Most financial experts agree that children should be given an allowance in order to learn financial skills at an early age.
Janet Bodnar, deputy editor at Kiplinger's Personal
Finance, defines an allowance as a fixed amount of money that children get at
regular intervals in exchange for certain financial responsibilities that they
"Giving your kids an allowance is the best money
management tool you can use with your children," Bodnar says.
you ever noticed that children will spend unlimited amounts of money as long as
"When it's their money on the line, children make
more informed purchasing decisions," Bodnar says.
is that most parents resist giving children an allowance and, if they do, they
usually give the children too little. If the allowance isn't large enough for
children to experiment with -- to make mistakes with -- it won't have the learning
effect you'd like it to have.
is too young?
As soon as your child begins to express a sincere interest
in material wants (as in, "I want that!"), it's time for an allowance. Depending
upon the child, that's probably around the ages of 3 to 5.
first mistake most parents make is starting too late. The majority of parents
wait until their children are tweens (9 to 12 years old) and they miss out on
the opportunity to discuss money with young children who are more apt to listen
to, and take, their parent's advice. By the time kids are teenagers, they have
additional influences on their spending habits, including friends, advertisements,
pop culture and the media.
How much is
Usually the first question parents ask is, "How much allowance
should I give my child?" Some experts recommend a weekly allowance that totals
a dollar for each year of the child's age. But, rather than base a dollar amount
on the child's age or giving the same amount that other parents are giving their
kids, make an informed decision based on what you expect your child to do with
his or her allowance.
As your child gets older, she'll have
to take on more responsibility for her spending habits as her allowance is increased.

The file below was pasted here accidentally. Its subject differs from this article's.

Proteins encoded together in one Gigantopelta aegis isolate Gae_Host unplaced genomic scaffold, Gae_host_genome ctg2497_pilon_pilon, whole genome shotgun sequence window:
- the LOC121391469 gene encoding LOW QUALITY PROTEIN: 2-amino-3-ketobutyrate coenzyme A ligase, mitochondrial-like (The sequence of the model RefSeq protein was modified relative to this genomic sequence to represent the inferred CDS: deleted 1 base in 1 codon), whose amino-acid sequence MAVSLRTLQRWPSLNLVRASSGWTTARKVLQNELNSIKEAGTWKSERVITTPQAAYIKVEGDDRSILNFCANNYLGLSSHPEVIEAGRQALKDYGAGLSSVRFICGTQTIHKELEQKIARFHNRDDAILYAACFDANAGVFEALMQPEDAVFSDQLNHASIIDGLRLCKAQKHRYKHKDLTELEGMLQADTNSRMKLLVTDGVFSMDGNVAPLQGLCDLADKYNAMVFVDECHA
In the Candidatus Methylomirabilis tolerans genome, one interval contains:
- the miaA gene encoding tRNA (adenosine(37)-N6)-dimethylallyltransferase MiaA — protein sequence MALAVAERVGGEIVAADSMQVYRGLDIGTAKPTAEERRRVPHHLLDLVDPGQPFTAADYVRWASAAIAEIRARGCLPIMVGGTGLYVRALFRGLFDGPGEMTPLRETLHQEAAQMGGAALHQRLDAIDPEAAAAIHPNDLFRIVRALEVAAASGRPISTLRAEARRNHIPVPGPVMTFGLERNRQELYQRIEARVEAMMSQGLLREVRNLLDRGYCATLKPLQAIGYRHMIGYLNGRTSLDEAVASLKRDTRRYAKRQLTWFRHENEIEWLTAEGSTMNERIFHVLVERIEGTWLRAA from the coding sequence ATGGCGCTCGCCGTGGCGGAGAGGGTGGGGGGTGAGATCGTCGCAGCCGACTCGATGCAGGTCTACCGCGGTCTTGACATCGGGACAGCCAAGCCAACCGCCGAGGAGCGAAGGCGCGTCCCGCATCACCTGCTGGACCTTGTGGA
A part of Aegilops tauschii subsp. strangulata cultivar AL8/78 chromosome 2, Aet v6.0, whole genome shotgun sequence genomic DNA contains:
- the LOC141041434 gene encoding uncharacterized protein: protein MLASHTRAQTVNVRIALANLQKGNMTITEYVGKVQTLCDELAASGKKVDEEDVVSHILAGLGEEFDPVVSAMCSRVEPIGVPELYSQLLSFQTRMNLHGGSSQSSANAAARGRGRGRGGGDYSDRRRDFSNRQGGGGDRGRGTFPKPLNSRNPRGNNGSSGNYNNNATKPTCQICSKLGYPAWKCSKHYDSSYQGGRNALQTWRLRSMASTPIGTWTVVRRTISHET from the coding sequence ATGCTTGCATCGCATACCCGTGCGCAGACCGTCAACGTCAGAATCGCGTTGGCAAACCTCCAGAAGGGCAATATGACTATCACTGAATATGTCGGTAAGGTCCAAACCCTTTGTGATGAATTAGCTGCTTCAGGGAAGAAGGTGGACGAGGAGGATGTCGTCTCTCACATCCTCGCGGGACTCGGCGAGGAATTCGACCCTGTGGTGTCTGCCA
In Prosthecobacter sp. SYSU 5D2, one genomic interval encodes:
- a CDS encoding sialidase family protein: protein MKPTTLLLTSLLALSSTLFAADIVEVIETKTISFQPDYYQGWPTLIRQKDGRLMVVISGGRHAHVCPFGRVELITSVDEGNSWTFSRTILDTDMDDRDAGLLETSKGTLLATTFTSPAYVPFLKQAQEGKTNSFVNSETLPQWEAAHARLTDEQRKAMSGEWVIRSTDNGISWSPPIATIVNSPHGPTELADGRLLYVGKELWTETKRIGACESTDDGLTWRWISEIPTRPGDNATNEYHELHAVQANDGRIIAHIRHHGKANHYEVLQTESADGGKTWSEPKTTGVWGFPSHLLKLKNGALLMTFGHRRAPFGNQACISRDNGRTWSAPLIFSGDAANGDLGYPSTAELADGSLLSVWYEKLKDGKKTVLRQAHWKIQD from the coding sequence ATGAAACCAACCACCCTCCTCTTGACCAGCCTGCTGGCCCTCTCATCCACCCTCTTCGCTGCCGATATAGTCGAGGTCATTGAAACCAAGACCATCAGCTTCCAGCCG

Decide as a family what the allowance is to be used for. Will the child be expected
to purchase movie tickets, clothes, birthday gifts for friends and school lunches
with the weekly allowance? If so, the amount has to be high enough to cover those
expenses. Then, if the child runs out of money by the end of the week, she won't
have money to go to the movies or to the mall on Friday night.
allowances to chores
Most financial experts agree that linking the
allowance to the completion of chores is not the best approach.
recommendation is to keep the allowance totally separate from the chores," says
Aletha Solter, a developmental psychologist and founder of The Aware Parenting
Institute in Goleta, Calif. "That way, children will learn the value of cooperation
and experience what it feels like to contribute to the family."
addition, once children have other streams of income (monetary gifts for birthdays
and holidays or a part-time job after school), they often balk at doing chores
at home in order to earn their allowance because they are no longer dependent
on Mom and Dad for income.
Giving extra money for bigger chores
-- not those that you expect your child to do daily or weekly -- is fine. For
example, if Dad usually pays to get his car detailed once a year, he might be
willing to pay for that task to be completed by someone in the family. Or, if
the children help with the annual "spring cleaning" of the garage, that might
be worth greasing the palms of helping hands.